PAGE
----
Cal State Los Angeles alumni Charon D’Aiello Sandoval and David Sandoval were dedicated revolutionaries in the late ‘60s, active players in civil rights and labor protests who keep up a progressive ideology to this day.
D’Aiello Sandoval joined La Raza Unida, a Chicano political party, and was a member of the Young Workers Liberation League, an arm of the Communist Party. Sandoval was a Brown Beret, who traveled to the former Soviet Union and Cuba.
Neither could have foreseen this day: On Wednesday, Cal State L.A.'s Student Services Center was named in their honor. The couple established a $350,000 permanent endowment to support student programs.
They don’t appear to fit the typical image of high-profile donors — both are former employees of the university: Sandoval was director of the Educational Opportunity Program and D’Aiello was head of the Affirmative Action Office.
But they say their progression from undergraduate activists to university benefactors makes perfect sense. After all, they have spent their lives committed to improving the lives of students.
“When you’re in a situation where you have some money and you’re older, you start thinking about what you value and how you might make life better,” said D’Aiello Sandoval, 71. “We both went to Cal State L.A. and did our entire life’s work there, so how could we not want to support it?”
Their donation, which they said came from real estate holdings, will be used to expand the campus’ Summer Bridge Program, which helps poor and disadvantaged students develop the skills to transition to college life.
“It’s a very significant gift,” said Cal State L.A. President William Covino. “It means a lot in terms of what they are giving back and also gives our other employees and alumni who may have come from circumstances that are not affluent a sense of the possibility of giving back to the university at whatever level.”
Wednesday’s ceremony was part of a week of events to mark the investiture of Covino as the seventh president of the university.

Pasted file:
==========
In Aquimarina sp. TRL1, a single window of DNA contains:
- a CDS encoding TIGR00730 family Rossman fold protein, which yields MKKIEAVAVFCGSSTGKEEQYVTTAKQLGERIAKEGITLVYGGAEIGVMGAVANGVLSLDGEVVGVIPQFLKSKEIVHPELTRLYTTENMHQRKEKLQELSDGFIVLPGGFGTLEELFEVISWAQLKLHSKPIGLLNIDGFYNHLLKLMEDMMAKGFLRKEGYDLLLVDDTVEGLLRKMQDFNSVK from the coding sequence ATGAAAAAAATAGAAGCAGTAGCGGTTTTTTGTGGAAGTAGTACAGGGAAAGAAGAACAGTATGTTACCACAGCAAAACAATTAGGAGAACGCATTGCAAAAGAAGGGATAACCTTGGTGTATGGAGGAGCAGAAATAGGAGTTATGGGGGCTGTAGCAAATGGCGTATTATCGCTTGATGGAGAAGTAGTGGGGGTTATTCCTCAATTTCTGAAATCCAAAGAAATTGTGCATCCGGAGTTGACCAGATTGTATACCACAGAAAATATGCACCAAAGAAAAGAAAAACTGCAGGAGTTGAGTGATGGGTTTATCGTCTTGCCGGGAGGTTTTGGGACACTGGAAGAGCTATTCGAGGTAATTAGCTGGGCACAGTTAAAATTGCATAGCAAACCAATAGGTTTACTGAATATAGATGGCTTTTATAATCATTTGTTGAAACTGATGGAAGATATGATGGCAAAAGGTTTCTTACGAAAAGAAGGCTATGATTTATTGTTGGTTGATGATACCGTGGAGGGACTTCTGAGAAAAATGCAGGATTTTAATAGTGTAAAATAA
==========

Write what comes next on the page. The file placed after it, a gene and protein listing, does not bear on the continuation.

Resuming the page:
The couple is gratified that “two old radicals” will be able to help a new generation of young people.
“It’s not just giving back to the school, but very specifically giving to student services and helping the neediest students,” Sandoval said.
D’Aiello Sandoval, of Italian-Jewish heritage, grew up in El Sereno and pursued a business degree at Cal State L.A. while also working as a secretary on campus. Her world view changed in 1967 when her brother was killed in Vietnam and, like millions of youths, she began to question the status quo.
She sought out more politically pointed lecturers and faculty, and was drawn to radical groups in the Chicano rights movement.
“At the heat of the moment when I was really involved I believed revolution was around the corner and that there would be fundamental change by whatever means necessary,” she said. “It wasn’t very realistic even then, but there were hundreds of thousands and even millions of people demonstrating.”
She earned a bachelor’s degree in Pan-African Studies. Despite her politics, D’Aiello Sandoval continued working on campus and in 1977 was hired as director of the affirmative action program to recruit and hire more minority and female faculty and administrators.
She went on to earn a specialized master’s degree in intercultural communications, personnel management and political science.
Sandoval, 66, grew up the son of a laborer in what is now the city of Commerce. As a teenager he attended a summer program called Encampment for Citizenship, which was sponsored by a New York social justice group. He became much more aware of the nation’s inequalities and the social conditions of poor people, including in his own East L.A. neighborhood.
He was admitted to Cal State L.A. through the university’s program for low-income and socially disadvantaged students, which he would later direct, and was an early member of MEChA, a Chicano student empowerment group.
When one campus demonstration got out of hand, he was briefly expelled. But he earned a bachelor’s degree in Chicano Studies and a master’s in education. He directed the EOP office for 23 years until 2008 and led student trips to Selma, Alabama; Cuba and Chiapas, Mexico.
Sandoval has written and produced documentaries and co-produced the first Los Lobos album.
The couple met through their political activities off campus.
They endured tragedy in 1992 when their 16-year-old son, Ochari D’Aiello, was killed while in Atlanta to attend a summer program at Morehouse College. They’d encouraged the trip so that Ochari, whose biological father was African American, could explore his black roots.
They have established a scholarship at Cal State L.A. in his honor.